One founder's keys to small business success
Dolly Oberoi knows what it takes to succeed as a small business in the federal market because she has been in the trenches for 30 years and has built C2 Technologies into a successful company focused on training and other solutions that improve performance.
When we asked her to be part of our 2020 Outlook event, we knew she would bring a unique perspective on the market and the challenges that lie ahead given she is the founder and CEO of C2.
But her success and longevity have as much to do with outlook and attitude as it does with mastering new technologies.
“Every single year is like being in a start-up,” she said Wednesday. “You have to reinvent yourself. You have to embrace new trends and technologies.”
But amidst that kind of change, you also need continuity. You need to understand what kind of value you are bringing to the customer.
“Our mission is to improve human performance. We do that through training, workforce planning and other customized solutions,” Oberoi said.
Oberoi's focus has been a part of her practically since childhood when her mother was starting schools and creating an education infrastructure in India. She worked for her mother and came to the U.S. in 1984 to learn about how computers could transform schools.
Her entrepreneurial fire was lit in Boston when she attended a presentation at the Massachusetts Institute of Technology. “I called my mother and told her I’m not coming back,” she said.
After struggling to get a job in the nascent IT industry, she started C2 and came to Washington. She began by consulting on how to take classroom learning and put it distributed environments.
Today her company has 500 employees in 22 locations and the Air Force is its biggest customer. But that’s another example of change. During the Obama Administration, civilian customers were its biggest.
From her presentation, I’ve culled these themes that can translate to small business success.
Oberoi repeated the innovation theme often in her presentation. “We always do prototypes and demonstrate what we do,” she said. Oberoi had just returned from NATO a meeting in Madrid, where C2 demonstrated virtual reality technologies and the impact of armed conflict for children and civilian population in general.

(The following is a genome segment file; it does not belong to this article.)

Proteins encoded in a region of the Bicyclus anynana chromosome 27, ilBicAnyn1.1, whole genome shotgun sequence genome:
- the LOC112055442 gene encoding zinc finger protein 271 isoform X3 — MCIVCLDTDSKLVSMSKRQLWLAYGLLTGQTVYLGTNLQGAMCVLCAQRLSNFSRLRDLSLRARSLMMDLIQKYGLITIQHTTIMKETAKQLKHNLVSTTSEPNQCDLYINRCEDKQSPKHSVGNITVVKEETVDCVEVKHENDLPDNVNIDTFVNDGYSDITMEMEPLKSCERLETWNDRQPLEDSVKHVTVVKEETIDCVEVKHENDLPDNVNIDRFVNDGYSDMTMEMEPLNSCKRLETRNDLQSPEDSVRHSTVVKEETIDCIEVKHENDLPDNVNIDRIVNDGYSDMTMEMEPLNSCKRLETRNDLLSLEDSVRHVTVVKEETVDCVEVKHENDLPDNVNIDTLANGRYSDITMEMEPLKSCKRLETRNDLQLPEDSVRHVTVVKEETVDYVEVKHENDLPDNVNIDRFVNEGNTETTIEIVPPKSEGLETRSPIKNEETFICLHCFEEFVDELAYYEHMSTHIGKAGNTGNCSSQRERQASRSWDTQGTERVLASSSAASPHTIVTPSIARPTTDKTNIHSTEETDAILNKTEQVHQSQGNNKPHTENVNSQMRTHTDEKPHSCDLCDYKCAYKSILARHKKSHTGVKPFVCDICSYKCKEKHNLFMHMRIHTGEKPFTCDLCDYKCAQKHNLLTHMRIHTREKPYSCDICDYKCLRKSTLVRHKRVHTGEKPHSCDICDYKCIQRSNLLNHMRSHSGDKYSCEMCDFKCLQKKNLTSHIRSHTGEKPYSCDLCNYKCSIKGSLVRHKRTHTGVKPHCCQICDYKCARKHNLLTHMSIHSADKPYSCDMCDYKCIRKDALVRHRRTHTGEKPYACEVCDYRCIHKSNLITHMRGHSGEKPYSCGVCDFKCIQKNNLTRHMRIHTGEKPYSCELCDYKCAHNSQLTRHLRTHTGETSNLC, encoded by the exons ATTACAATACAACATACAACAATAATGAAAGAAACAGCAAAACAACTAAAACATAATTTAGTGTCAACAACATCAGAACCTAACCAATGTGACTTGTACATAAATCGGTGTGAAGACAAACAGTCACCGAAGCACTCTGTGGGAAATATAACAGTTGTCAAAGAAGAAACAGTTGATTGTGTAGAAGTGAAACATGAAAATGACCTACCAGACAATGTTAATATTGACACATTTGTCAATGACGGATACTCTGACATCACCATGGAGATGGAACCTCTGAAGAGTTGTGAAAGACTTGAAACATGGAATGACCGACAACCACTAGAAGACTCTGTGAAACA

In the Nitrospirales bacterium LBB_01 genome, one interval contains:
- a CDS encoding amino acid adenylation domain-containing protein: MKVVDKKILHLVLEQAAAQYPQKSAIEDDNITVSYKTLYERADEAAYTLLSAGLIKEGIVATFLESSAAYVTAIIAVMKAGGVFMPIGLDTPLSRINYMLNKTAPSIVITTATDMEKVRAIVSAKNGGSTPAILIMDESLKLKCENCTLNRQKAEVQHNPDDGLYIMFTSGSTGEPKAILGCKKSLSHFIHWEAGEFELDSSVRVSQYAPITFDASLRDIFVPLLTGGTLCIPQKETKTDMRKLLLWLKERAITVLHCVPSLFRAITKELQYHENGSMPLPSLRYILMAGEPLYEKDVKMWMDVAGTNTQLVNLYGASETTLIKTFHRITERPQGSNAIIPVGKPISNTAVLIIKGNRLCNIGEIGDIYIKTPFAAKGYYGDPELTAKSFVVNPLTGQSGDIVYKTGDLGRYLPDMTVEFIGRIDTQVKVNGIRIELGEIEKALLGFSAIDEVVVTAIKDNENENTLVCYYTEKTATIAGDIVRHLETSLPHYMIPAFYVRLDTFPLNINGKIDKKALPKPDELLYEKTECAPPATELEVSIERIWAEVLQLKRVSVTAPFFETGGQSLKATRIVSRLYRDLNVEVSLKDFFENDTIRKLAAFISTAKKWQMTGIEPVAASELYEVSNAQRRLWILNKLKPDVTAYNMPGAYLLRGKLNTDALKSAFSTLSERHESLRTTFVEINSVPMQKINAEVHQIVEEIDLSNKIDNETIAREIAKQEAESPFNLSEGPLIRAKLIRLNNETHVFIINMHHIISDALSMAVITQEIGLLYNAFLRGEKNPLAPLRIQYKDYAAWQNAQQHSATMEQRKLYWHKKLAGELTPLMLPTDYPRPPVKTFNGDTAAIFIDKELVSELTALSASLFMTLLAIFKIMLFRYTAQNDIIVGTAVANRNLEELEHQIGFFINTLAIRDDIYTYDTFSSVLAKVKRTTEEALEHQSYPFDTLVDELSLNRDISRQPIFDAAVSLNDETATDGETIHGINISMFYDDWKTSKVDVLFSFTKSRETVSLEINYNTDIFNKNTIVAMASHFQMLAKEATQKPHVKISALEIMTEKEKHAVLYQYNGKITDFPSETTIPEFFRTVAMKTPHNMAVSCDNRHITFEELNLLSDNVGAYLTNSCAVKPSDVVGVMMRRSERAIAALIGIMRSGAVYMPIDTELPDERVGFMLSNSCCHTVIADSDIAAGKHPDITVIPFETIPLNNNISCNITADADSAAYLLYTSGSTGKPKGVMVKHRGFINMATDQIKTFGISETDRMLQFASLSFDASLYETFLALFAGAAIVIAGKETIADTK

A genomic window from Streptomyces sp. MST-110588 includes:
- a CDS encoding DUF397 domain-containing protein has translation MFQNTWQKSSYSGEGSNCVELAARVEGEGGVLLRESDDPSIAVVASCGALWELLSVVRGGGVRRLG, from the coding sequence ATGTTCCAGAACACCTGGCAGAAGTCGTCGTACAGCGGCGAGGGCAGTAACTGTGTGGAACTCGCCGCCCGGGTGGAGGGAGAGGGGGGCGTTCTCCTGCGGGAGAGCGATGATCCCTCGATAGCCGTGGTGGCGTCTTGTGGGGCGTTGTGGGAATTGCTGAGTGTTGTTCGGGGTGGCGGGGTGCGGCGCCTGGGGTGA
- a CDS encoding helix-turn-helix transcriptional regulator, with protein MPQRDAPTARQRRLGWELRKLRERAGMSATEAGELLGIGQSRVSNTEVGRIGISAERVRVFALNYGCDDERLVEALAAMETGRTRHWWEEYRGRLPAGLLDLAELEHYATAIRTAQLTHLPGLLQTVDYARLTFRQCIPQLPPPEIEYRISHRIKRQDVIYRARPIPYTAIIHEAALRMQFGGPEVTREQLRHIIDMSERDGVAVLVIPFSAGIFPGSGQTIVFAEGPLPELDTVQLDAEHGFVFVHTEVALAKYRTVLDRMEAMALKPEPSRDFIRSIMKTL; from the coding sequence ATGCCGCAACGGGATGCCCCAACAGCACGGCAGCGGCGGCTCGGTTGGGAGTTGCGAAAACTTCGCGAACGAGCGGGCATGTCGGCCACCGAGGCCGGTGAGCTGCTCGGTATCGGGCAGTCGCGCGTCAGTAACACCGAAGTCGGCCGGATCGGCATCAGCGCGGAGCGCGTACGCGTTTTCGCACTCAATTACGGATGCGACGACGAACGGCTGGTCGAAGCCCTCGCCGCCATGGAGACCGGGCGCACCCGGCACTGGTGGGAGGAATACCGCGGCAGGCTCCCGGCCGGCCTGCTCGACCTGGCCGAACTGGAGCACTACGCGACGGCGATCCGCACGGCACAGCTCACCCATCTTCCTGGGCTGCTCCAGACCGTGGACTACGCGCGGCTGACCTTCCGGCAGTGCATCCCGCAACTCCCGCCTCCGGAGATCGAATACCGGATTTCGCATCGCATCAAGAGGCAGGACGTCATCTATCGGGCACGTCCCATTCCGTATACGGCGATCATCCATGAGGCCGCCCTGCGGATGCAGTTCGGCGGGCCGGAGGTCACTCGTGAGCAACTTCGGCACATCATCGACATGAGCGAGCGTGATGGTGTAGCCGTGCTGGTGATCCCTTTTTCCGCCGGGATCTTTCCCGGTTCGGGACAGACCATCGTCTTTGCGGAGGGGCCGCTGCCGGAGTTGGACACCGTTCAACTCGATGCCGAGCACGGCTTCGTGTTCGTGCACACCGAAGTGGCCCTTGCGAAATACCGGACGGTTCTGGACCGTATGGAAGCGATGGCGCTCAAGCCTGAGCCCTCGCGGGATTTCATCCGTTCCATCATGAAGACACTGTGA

Of the 29 countries in attendance, 10 have now hired C2 for related work.
Though there might be limits to want a small business can do but this is a key to long-term customer relationships and to long-term employees. “We still have customers from 30 years ago,” she said. “But we are doing different things.”
For one customer, C2 has transformed the paper-based system for processing certifications for transitioning military personnel. “It was mundane, paper work stuff,” Oberoi said. C2 brought in robotic process automation and bots. The result is reduced time and greater efficiency.
“Our customers count on us for innovation,” she said. “In today’s market, you can’t compete if you aren’t bringing something new to the table.”
Don’t act small
“Small businesses used to act small and think small, but now they are becoming much more sophisticated,” she said. “You need to be more of a hybrid. We are borrowing business practices from large businesses and we set up a contract shop, human resources and finance.”
People are becoming more open to working for small businesses because they offer agility and innovation, she aid.
Avoid the plateau
Small business often over rely on set-asides and small business programs. This often pushes them into “butts-in-seats” types of contracts. There also is an emphasis on recompetes. Oberoi’s advice is to not do this. Focus on new work and growing the relationship with the customer.
“It’s important to stay connected,” she said. The week before our event, she was at the NATO event in Madrid. Other C2 personnel are attending conferences and other events.
“You have to stay abreast of what is happening,” she said. “Network, network, network.”
Posted by Nick Wakeman on Nov 12, 2019 at 12:25 PM